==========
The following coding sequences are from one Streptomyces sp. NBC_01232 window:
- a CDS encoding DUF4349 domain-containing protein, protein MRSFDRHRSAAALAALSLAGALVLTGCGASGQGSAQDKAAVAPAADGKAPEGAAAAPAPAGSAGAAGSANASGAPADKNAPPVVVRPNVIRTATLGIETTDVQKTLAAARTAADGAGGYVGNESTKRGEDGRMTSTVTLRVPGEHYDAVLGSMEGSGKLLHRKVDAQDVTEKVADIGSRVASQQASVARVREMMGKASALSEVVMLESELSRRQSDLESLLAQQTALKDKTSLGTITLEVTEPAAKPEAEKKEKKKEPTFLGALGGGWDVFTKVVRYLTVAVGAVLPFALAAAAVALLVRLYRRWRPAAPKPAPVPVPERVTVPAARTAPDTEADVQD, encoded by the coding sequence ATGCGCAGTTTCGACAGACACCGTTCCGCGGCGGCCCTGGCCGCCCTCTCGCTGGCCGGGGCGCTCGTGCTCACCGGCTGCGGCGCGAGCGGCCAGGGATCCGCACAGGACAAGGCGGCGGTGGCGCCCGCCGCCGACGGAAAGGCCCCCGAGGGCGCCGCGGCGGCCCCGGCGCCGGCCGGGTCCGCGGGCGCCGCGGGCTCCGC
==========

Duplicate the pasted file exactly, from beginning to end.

The following coding sequences are from one Streptomyces sp. NBC_01232 window:
- a CDS encoding DUF4349 domain-containing protein, protein MRSFDRHRSAAALAALSLAGALVLTGCGASGQGSAQDKAAVAPAADGKAPEGAAAAPAPAGSAGAAGSANASGAPADKNAPPVVVRPNVIRTATLGIETTDVQKTLAAARTAADGAGGYVGNESTKRGEDGRMTSTVTLRVPGEHYDAVLGSMEGSGKLLHRKVDAQDVTEKVADIGSRVASQQASVARVREMMGKASALSEVVMLESELSRRQSDLESLLAQQTALKDKTSLGTITLEVTEPAAKPEAEKKEKKKEPTFLGALGGGWDVFTKVVRYLTVAVGAVLPFALAAAAVALLVRLYRRWRPAAPKPAPVPVPERVTVPAARTAPDTEADVQD, encoded by the coding sequence ATGCGCAGTTTCGACAGACACCGTTCCGCGGCGGCCCTGGCCGCCCTCTCGCTGGCCGGGGCGCTCGTGCTCACCGGCTGCGGCGCGAGCGGCCAGGGATCCGCACAGGACAAGGCGGCGGTGGCGCCCGCCGCCGACGGAAAGGCCCCCGAGGGCGCCGCGGCGGCCCCGGCGCCGGCCGGGTCCGCGGGCGCCGCGGGCTCCGC